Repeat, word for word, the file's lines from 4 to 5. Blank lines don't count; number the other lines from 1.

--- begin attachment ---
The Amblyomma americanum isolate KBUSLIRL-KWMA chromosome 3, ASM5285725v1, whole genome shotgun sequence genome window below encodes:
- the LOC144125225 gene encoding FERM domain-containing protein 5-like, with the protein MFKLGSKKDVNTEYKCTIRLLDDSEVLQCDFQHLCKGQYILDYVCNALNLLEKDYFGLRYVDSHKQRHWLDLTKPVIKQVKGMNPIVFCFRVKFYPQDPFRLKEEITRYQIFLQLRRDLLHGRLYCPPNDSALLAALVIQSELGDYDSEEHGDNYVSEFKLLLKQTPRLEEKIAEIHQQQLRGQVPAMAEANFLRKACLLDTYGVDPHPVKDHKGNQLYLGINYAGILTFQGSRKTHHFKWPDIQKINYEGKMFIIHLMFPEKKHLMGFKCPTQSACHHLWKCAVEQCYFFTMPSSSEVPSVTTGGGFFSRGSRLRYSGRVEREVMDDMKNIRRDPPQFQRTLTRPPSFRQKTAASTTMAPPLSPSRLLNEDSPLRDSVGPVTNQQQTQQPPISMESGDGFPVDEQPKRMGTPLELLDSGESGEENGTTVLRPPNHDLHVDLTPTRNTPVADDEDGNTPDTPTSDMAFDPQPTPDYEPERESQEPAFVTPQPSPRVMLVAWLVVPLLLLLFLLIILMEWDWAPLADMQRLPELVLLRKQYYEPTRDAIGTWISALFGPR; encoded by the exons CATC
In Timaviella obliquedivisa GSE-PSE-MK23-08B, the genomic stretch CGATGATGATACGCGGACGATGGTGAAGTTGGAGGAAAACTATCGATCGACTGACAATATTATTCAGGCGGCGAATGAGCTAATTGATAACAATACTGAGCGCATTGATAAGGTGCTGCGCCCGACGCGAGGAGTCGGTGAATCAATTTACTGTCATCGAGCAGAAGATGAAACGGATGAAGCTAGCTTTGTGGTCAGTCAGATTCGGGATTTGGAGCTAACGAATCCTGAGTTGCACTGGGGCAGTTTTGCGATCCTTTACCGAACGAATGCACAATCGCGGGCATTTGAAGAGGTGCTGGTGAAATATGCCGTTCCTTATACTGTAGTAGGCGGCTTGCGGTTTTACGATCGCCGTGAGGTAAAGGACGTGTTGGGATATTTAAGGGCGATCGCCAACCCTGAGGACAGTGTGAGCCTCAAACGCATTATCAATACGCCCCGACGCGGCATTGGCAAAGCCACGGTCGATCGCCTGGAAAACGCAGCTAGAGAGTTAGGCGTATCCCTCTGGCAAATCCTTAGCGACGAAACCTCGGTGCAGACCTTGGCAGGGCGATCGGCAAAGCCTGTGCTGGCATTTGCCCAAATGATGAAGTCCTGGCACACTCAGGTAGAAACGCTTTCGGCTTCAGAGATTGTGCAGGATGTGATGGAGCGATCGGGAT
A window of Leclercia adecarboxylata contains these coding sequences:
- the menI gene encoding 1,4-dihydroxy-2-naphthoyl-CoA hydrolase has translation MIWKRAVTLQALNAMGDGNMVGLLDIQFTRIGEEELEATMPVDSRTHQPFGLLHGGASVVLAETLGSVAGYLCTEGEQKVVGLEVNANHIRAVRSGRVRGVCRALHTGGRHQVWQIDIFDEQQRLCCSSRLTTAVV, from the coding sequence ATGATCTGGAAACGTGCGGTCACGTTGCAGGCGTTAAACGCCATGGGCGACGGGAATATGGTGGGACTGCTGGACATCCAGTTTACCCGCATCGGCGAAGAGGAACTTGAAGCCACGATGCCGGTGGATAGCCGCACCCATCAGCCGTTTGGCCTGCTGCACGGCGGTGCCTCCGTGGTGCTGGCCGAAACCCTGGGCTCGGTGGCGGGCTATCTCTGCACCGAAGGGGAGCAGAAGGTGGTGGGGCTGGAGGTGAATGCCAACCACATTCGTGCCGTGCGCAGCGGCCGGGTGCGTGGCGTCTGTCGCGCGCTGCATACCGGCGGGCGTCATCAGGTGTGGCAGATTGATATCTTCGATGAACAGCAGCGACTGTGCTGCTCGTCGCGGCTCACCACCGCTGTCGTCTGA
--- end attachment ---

A window of Leclercia adecarboxylata contains these coding sequences:
- the menI gene encoding 1,4-dihydroxy-2-naphthoyl-CoA hydrolase has translation MIWKRAVTLQALNAMGDGNMVGLLDIQFTRIGEEELEATMPVDSRTHQPFGLLHGGASVVLAETLGSVAGYLCTEGEQKVVGLEVNANHIRAVRSGRVRGVCRALHTGGRHQVWQIDIFDEQQRLCCSSRLTTAVV, from the coding sequence ATGATCTGGAAACGTGCGGTCACGTTGCAGGCGTTAAACGCCATGGGCGACGGGAATATGGTGGGACTGCTGGACATCCAGTTTACCCGCATCGGCGAAGAGGAACTTGAAGCCACGATGCCGGTGGATAGCCGCACCCATCAGCCGTTTGGCCTGCTGCACGGCGGTGCCTCCGTGGTGCTGGCCGAAACCCTGGGCTCGGTGGCGGGCTATCTCTGCACCGAAGGGGAGCAGAAGGTGGTGGGGCTGGAGGTGAATGCCAACCACATTCGTGCCGTGCGCAGCGGCCGGGTGCGTGGCGTCTGTCGCGCGCTGCATACCGGCGGGCGTCATCAGGTGTGGCAGATTGATATCTTCGATGAACAGCAGCGACTGTGCTGCTCGTCGCGGCTCACCACCGCTGTCGTCTGA